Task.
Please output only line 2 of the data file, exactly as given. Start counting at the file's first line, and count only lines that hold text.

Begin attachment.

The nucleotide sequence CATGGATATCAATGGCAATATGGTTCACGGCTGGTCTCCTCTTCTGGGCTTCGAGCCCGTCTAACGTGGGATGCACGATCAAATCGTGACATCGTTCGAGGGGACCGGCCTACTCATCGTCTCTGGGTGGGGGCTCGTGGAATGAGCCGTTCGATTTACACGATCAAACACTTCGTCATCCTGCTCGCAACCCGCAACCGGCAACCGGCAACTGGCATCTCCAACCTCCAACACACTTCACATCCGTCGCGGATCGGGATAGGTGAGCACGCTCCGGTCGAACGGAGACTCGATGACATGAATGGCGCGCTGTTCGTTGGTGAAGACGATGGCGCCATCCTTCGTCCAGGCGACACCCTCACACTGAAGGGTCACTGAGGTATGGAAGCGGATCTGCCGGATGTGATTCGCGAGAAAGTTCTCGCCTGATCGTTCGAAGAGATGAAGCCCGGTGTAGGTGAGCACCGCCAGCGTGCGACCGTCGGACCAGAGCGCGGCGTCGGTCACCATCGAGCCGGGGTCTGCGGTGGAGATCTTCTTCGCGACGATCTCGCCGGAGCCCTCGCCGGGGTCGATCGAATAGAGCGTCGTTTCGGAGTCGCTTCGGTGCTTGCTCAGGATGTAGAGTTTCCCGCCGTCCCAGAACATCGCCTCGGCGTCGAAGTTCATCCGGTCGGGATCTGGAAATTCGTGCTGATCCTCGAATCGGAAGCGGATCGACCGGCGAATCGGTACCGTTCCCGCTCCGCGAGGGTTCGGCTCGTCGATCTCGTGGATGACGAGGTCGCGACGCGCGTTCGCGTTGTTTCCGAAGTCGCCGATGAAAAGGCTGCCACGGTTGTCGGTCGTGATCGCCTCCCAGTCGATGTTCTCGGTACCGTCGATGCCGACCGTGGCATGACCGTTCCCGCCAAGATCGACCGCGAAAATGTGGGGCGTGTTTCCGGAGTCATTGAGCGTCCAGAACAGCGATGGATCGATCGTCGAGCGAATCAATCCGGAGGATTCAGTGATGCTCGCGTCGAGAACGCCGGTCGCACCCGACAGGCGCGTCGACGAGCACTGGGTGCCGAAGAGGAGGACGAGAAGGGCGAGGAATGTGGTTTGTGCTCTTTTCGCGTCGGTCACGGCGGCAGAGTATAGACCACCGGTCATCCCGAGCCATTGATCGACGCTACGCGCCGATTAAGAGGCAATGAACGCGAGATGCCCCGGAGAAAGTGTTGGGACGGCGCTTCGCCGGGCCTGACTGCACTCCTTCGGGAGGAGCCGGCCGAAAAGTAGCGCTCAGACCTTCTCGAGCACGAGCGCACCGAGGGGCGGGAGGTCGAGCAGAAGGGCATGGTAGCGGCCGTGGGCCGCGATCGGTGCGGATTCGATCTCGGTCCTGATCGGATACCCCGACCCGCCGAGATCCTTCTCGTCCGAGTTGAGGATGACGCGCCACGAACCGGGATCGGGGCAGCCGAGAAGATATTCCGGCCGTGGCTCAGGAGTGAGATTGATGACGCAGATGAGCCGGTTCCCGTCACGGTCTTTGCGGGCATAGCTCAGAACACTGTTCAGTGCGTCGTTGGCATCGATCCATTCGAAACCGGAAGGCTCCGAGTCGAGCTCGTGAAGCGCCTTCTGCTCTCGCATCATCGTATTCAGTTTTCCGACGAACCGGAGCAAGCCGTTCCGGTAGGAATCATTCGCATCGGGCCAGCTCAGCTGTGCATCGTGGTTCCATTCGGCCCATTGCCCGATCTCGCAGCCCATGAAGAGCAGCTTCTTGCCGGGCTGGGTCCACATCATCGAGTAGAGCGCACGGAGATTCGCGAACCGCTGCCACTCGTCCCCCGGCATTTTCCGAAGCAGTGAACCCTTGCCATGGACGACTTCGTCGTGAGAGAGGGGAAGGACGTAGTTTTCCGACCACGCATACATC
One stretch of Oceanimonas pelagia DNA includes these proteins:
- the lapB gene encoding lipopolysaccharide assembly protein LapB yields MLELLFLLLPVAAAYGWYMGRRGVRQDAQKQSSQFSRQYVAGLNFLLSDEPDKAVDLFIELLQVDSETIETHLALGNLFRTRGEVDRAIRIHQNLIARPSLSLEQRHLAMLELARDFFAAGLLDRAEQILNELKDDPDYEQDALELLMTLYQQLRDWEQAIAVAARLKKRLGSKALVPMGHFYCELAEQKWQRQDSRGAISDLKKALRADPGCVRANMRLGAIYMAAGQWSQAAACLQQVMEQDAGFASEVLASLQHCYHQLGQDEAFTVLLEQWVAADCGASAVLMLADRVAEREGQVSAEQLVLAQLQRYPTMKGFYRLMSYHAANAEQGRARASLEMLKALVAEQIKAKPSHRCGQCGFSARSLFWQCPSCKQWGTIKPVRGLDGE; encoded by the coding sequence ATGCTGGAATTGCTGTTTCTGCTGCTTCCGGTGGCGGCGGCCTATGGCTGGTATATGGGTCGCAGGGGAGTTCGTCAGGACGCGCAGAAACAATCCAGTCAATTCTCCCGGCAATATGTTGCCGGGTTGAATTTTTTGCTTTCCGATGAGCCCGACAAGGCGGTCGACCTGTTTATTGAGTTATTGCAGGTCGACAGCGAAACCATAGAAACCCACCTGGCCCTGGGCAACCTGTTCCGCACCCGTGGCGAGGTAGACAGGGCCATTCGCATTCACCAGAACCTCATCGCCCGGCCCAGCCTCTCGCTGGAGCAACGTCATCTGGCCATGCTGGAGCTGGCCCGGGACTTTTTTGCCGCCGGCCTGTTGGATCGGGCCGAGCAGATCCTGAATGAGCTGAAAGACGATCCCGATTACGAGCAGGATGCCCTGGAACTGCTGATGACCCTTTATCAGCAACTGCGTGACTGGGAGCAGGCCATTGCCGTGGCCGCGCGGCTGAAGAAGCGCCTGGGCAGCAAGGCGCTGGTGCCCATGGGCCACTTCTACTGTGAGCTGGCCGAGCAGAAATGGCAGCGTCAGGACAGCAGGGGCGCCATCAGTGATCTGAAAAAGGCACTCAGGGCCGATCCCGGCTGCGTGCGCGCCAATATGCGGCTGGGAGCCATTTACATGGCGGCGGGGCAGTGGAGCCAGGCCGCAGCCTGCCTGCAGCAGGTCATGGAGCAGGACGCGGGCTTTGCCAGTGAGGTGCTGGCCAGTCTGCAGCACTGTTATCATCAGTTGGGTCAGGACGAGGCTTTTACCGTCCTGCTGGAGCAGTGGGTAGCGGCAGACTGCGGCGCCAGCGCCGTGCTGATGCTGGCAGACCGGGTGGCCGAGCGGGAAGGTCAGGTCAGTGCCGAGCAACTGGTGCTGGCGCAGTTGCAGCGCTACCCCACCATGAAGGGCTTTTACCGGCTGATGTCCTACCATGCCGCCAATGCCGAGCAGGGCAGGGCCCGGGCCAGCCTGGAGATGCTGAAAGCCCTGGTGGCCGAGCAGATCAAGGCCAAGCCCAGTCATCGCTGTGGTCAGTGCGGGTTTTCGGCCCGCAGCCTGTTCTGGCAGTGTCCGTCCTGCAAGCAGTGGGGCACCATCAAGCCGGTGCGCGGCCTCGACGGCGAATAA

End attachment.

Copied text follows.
One stretch of Oceanimonas pelagia DNA includes these proteins: